Bardstown Beckons

Popoo got into the spirits game the moment prohibition ended. While he had dabbled during prohibition and certainly sold perscription alcohol through his pharmacy, he was certain the country was headed toward repeal in the months leading up to the ultimate demise of the Volstead Act. His first endeavor was to purchase a beer distributor affiliated Los Angeles Brewery. This quickly moved in to rectification and his first brand, Hollywood Gin. I might try to recreate that one day! Apparently, that went well so he started to develop cordials and shop the market for other products to sell. He spent the next 20 years distributing spirits throughout Southern California and Arizona. He became very close to the famous Al Hart, who developed some of the eras biggest brands and is still remembered by some here in Kentucky. Sometime in 1951, Ben Maltz of Chicago offered Popoo the opportunity to buy the Glencoe Distillery in Bardstown. It was actually the second Glencoe Distillery (KY-4 & KY-230 according to Sam Cecil), the original being in Louisville and sold some famous brands like Old Bardstown & Old Fiddle. The capacity was nearly 100 barrels a day and had more than 40,000 barrels aging in it’s 80,000 barrel warehouses. To give you a context Heaven Hill produces 1000 barrels a day and the little Willett Distillery is pumping out a solid 22. There was also a new bottling line and access to the Glencoebrand despite the fact that the original distillery was still owned by National Distilling Co.

 His first visit to Bardstown to check out the condition of the distillery, he describes a picturesque little town, just a quaint as we found it today. The distillery was 5 miles outside of town, located in Nelson County. Nelson County was famous even then for making the best Kentucky whiskey. Among the legitimate distilleries operating at the time (Weatherfill & Frazer, Heavenhill, Beam, Barton, Dant, etc.) there were stillmany illicit alcohol producers set up throughout the county’s hilly countryside. According to Al, the few liquor stores in the county had nearly gone out of business and would have gone under if not for the illegal sale of what he calls, "white mull." He made sure to describe just how vile this backwoods whiskey really was, although apparently that's all locals drank at the time. While homemade hidden stills chugged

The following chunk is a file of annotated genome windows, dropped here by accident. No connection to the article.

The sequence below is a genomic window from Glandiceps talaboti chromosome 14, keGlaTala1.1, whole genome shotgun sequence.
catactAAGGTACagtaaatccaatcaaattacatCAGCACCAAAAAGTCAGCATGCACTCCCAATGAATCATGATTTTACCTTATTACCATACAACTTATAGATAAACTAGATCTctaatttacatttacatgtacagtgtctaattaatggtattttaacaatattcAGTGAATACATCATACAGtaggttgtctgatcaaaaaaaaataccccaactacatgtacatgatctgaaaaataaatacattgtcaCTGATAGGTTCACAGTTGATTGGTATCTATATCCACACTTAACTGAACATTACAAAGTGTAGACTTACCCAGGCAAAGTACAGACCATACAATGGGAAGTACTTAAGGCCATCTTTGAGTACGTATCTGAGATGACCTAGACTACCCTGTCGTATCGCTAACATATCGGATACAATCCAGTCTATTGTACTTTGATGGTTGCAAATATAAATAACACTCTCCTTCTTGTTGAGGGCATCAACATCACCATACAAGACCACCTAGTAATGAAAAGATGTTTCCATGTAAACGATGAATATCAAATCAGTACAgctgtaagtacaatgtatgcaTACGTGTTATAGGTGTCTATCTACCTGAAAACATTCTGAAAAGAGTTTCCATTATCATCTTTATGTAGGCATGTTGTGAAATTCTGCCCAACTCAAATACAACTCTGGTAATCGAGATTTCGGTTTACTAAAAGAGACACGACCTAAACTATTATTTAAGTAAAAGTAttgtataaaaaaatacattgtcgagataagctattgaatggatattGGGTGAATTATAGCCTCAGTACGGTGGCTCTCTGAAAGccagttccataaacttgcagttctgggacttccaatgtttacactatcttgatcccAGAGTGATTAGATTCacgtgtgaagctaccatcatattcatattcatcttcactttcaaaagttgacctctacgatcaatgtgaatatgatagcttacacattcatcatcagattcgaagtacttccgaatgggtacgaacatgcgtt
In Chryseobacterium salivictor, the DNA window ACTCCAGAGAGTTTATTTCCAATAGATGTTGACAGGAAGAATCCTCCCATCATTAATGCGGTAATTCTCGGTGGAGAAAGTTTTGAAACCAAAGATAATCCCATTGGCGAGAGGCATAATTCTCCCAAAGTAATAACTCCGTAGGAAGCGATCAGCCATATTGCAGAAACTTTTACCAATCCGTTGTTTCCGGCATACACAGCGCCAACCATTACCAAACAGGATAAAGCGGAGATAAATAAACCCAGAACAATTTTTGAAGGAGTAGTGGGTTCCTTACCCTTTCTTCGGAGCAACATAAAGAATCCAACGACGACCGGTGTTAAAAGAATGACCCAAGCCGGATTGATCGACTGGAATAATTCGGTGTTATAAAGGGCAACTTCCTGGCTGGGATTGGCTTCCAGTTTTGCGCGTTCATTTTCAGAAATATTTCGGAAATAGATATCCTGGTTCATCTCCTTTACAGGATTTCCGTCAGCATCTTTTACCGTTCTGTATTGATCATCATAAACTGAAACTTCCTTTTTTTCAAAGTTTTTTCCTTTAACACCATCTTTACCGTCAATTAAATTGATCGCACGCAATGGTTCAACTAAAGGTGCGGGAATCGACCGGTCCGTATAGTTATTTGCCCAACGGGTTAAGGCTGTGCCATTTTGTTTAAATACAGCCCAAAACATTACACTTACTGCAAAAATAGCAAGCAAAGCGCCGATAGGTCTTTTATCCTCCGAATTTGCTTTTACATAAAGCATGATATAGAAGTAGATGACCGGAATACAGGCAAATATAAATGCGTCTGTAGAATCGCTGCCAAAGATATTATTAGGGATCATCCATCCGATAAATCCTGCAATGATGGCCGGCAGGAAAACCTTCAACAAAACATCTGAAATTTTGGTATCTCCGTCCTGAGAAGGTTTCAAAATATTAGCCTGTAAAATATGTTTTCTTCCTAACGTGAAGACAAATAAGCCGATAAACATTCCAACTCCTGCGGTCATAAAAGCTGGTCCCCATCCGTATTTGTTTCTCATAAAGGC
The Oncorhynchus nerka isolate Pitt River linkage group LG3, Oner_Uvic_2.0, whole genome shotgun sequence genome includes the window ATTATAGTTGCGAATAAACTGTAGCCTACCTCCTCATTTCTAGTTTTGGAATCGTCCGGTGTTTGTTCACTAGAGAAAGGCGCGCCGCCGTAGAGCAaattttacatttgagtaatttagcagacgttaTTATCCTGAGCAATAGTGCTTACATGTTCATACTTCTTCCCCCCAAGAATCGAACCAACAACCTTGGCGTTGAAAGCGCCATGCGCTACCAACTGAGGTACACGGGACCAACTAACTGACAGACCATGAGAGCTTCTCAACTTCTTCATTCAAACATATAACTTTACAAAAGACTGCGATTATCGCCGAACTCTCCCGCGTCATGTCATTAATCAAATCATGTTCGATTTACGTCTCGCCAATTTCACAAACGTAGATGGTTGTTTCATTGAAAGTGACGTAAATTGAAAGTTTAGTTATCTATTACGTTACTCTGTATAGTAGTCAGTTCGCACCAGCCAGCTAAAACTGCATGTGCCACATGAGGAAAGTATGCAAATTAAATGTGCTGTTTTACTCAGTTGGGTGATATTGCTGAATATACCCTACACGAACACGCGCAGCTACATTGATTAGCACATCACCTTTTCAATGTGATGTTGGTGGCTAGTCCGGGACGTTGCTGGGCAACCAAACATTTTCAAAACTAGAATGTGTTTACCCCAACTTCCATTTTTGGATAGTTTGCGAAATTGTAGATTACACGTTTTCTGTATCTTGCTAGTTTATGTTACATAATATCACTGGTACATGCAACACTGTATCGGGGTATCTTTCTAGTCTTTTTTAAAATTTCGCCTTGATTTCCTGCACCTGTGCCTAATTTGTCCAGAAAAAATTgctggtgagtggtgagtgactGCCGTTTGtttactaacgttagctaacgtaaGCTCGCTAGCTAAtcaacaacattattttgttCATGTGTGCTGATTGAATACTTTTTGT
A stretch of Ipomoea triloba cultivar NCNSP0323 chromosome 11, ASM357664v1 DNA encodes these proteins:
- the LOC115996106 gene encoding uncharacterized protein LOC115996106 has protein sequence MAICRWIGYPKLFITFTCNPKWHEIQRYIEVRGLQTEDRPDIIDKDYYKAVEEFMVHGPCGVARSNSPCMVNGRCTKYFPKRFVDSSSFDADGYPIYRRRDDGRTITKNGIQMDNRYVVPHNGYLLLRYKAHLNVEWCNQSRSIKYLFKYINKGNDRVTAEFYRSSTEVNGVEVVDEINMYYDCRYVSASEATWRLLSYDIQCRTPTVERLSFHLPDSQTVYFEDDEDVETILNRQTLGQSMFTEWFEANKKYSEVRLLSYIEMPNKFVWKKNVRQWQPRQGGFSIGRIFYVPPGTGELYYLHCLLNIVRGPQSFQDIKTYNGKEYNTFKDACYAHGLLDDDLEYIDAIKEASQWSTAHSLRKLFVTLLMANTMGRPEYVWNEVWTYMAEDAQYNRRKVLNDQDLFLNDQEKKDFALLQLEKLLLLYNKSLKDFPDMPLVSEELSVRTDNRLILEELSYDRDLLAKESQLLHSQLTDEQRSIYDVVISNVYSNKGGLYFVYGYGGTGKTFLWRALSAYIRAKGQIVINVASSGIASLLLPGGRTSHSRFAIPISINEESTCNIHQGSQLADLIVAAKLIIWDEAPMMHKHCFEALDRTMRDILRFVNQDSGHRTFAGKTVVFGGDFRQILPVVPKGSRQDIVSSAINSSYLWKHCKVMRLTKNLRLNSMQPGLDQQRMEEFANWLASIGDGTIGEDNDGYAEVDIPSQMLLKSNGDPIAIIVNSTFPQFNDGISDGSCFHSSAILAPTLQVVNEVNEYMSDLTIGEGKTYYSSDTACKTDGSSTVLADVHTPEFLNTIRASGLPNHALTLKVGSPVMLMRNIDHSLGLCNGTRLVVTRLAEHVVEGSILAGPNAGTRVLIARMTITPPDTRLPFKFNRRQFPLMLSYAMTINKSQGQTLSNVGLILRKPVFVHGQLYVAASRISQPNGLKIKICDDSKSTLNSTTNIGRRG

Old Glencoe warehouse still in use by Heaven Hillalong producing illegal hooch, the gleaming Glencoe Distillery was in impeccable shape on his arrival. Ultra clean and organized, the distillery managers name was Ned Simpson, who my grandfather admired greatly for his efficient management style. He was also enamoured with the fact that the "distillery slop" or the spent mash could be sold to the farmers around the distillery. One of his first moves was to actually start charging the neighbouring farm nearly twice as much for the slop, which they'd been getting at wellbelow market prices. He was promptly served with an injunction and forced to sit down with the farmer, a lawyer, and the judge to hash out an agreement. The farmer reluctantly agreed to accept slightly higher price and concead that there was no legal reason why the price shouldn't be raised. Certainly, Popoo was a bit of hardass when it came to getting what he thought he deserved. Of course, these days distillers give that nutritious by product away to anyone willing to haul it out of there.

No surprise that he mentions the most incredible southern fried chicken and cornbread in Bardstown. He actually describes this meal more than once, although I can't tell if he's describing subsequent visits or just reminding us how good it was. After seeing the incredible potential of the distillery he returns to Los Angeles to contemplate the sale. Needless to say, he contacts his fellow investors and immediately sets out setting up financing. He also enlists my grandfather to take over as head of the distillery, who quickly moved my mother to Kentucky to begin studying the distillery and it's innermost workings. After seeing this special little town and seeing the rundown remains of the distillery he once owned, I know exactly why he made the decision. I mean 40,000 barrels and a distillery for his first trip to Bardstown. Let’s see if we’ll be as lucky!

David Othenin-Girard